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In the 'Ganapati Atharva Sheersha', these shlokas describe him as --

एकदन्तं चतुर्हस्तं पाशमङ्कुशधारिणम् ।
रदं च वरदं हस्तैर्बिभ्राणं मूषकध्वजम् ॥
रक्तं लम्बोदरं शूर्पकर्णकं रक्तवाससम्
रक्तगन्धानुलिप्ताङ्गं रक्तपुष्पैस्सुपूजितम् ॥

Here, "रक्तवाससम्" means He is wearing Red Garments (Rakta Vasam).

In the Aarti (Marathi) by Samartha Ramdas Swami, it is described as --

लंबोदर पीतांबर फणिवरवंदना|
सरळ सोंड वक्रतुंड त्रिनयना|
दास रामाचा वाट पाहे सदना|
संकटी पावावे निर्वाणी रक्षावे सुरवरवंदना|

"पीतांबर" means yellow garment.

Since both the sources are authentic, I am in a dilemma as to which color should be taken into consideration.
Any hint?

  • He is God. He can wear as many colours as he want. ;-) Ganesha likes red and there is a reason for that. See a related question Why Ganesha is covered with saffron(sindoor)?. He is smeared with saffron when he is angry. – Sarvabhouma Sep 11 '18 at 7:02
  • @Sarvabhouma ,Thanks for your input. However, my question is very specific. Would appreciate if I can get answer wrt the Q. I totally agree with you that Lord Ganesha's energy is attracted with red colour, doorva, etc. But when "dhyanam" of any devata is concerned, the details are very specific. – Vineet Sep 11 '18 at 9:49
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Slokas are written by bhakthas or rishis who had a darshan/vision/dream of the devata on whom the sloka was then composed. Depending on the darsan they received, naturally the description will vary. Dhyana slokas precede a puja, aarti, sahasranama, homa etc. They are very specific and attempts to bring out a precise definition of the appearance of the devata. Thus a sloka creates a powerful image of the devata in the mind of the ritual performer to condense the divine life force. As per Mudgala Purana, there are thirty two forms of Lord Ganesh. Of these, yoga ganapati and Sankata Hara Ganapati are wearing blue robes. In the famed "Suklambaradharam" dhyana sloka of Lord Ganesh, he is white robed. Therefore we can imagine Lord Ganesh as being dressed in the color which is prescribed by the dhyana sloka for that particular ritual being performed. All dhyana images can coexist and we can choose the one depending on dhyana sloka of the ritual being performed.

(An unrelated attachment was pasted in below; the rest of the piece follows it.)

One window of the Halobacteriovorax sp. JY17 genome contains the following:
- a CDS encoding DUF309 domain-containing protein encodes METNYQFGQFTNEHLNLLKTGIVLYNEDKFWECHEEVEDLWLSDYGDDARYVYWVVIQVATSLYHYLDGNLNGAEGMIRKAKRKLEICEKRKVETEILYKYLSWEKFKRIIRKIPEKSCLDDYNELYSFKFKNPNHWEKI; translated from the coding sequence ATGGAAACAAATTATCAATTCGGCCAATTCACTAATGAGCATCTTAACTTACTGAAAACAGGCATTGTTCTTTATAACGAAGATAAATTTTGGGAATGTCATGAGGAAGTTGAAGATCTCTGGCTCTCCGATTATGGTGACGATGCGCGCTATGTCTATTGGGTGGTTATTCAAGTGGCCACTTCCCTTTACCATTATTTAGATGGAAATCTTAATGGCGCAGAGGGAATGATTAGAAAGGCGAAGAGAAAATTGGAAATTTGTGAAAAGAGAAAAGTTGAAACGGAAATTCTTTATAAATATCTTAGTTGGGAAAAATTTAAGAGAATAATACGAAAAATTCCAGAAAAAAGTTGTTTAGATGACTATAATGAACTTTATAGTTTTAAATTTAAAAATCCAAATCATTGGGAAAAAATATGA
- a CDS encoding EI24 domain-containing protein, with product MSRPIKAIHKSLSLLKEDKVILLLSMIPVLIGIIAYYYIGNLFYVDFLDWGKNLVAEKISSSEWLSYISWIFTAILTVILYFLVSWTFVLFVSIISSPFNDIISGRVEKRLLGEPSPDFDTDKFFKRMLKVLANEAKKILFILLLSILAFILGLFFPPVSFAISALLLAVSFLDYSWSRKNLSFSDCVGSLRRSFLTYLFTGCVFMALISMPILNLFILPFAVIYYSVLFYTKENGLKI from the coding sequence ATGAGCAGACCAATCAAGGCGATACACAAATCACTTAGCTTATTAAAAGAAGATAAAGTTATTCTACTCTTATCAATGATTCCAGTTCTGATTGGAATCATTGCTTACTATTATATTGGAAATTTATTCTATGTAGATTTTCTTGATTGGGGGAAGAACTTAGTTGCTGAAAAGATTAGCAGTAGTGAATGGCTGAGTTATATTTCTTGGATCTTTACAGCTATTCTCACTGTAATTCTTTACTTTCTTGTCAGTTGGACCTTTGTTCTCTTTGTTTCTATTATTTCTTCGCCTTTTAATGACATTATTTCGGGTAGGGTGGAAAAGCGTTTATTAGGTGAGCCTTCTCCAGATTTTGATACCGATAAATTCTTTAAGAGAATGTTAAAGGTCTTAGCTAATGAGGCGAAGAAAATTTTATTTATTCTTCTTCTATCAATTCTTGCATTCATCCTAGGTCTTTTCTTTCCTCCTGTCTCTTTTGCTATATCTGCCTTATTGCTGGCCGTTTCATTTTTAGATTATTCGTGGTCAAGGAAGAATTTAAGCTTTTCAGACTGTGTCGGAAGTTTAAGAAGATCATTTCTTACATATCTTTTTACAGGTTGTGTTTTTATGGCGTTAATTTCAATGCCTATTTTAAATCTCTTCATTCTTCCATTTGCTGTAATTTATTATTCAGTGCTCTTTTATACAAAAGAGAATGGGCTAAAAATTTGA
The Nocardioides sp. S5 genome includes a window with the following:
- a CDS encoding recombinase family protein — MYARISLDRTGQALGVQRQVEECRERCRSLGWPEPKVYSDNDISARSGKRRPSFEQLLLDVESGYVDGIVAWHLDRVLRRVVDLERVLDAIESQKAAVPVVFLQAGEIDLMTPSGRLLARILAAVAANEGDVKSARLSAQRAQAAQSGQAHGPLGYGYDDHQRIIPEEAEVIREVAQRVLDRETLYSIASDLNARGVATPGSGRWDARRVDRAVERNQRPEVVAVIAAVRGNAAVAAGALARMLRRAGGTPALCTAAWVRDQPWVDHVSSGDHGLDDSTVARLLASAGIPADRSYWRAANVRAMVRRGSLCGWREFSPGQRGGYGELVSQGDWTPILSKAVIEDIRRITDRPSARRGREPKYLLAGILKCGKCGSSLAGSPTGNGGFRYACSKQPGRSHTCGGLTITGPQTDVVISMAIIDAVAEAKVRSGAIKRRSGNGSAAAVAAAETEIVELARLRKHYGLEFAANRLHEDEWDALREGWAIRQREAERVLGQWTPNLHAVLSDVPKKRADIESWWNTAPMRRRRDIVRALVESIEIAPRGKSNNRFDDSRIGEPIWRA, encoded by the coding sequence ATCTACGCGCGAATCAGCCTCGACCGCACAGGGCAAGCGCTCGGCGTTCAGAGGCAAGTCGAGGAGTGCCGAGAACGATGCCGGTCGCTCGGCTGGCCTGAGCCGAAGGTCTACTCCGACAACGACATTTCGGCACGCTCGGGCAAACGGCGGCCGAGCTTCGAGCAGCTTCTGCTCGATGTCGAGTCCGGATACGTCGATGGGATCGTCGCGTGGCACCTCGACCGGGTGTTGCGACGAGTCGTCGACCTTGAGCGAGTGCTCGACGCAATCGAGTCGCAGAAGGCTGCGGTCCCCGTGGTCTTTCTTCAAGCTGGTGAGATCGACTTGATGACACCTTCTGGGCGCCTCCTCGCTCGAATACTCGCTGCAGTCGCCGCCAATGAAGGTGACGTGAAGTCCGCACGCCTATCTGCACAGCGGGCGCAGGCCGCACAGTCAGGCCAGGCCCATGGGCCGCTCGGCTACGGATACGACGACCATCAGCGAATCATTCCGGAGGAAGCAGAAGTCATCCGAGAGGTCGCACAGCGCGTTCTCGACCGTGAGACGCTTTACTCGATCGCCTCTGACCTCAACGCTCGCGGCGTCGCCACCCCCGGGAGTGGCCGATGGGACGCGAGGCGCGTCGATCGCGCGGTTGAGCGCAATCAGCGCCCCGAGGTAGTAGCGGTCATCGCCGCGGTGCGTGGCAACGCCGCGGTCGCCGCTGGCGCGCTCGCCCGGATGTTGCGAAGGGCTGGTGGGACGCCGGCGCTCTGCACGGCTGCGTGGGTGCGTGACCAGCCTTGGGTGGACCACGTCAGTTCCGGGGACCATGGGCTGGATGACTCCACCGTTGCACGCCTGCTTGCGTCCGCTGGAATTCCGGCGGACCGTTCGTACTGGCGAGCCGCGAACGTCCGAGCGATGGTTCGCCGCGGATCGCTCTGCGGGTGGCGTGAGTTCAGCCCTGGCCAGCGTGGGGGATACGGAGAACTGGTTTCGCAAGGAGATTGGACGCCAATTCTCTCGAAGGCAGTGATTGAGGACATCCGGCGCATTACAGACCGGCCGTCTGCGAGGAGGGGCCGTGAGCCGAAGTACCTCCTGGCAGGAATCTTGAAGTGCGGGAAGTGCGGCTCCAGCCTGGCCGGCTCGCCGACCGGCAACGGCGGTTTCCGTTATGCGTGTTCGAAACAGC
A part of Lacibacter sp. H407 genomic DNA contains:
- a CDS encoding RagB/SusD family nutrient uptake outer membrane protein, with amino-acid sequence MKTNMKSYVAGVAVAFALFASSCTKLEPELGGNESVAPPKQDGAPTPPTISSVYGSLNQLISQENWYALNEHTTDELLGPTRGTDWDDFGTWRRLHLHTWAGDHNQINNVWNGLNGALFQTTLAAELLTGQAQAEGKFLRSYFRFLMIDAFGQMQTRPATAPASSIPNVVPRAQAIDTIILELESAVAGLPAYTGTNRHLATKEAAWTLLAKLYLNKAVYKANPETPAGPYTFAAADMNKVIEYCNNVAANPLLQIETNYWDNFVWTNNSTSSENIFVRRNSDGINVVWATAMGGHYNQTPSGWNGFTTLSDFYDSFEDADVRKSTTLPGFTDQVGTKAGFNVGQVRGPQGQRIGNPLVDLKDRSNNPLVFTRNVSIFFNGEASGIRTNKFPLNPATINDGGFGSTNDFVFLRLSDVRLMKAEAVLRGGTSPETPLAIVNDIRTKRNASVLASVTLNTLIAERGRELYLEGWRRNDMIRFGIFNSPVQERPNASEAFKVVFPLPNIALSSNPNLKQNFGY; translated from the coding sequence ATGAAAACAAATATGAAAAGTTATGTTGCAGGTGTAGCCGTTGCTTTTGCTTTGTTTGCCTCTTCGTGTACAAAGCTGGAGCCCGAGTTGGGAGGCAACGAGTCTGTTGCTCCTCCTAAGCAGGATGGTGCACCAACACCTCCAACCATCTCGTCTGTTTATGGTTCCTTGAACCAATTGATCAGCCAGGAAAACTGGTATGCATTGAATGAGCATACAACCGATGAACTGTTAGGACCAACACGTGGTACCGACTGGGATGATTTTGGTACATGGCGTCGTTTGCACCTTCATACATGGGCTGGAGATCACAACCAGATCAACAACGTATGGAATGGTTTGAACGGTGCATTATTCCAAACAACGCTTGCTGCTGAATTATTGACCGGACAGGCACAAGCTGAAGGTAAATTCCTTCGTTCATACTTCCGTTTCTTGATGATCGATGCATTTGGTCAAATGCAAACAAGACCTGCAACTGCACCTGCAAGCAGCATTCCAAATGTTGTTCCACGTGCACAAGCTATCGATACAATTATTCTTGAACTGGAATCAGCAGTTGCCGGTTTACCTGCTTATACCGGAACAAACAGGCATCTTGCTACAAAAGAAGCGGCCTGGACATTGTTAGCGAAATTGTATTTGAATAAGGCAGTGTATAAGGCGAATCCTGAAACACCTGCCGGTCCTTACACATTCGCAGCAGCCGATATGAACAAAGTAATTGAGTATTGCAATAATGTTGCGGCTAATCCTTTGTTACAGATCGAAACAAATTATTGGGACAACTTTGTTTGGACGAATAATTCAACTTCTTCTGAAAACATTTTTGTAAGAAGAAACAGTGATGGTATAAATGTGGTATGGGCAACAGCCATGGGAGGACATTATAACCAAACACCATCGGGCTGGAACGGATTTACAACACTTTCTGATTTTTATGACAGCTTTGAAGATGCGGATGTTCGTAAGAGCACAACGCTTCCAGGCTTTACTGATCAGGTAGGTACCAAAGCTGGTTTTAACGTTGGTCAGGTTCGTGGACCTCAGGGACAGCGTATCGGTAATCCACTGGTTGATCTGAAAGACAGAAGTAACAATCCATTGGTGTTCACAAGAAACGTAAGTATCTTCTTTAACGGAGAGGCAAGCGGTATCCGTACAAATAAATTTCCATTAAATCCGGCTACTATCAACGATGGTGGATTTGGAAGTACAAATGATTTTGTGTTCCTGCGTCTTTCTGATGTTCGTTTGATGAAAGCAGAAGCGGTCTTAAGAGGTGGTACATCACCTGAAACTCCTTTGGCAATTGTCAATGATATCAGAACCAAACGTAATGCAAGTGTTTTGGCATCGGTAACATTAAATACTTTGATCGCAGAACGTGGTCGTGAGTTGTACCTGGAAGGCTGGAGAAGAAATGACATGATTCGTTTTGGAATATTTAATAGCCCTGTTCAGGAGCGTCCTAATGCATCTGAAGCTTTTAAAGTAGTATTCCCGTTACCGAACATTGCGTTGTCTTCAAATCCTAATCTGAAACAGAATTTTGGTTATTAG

• Mudgala Purana seems little broad..can you please cite it's exact portion or provide a link to verify this? – YDS Sep 20 '18 at 19:15
  • Saadhu ! I got satisfactory explanation. Thanks @Tel ERT – Vineet Sep 21 '18 at 3:44

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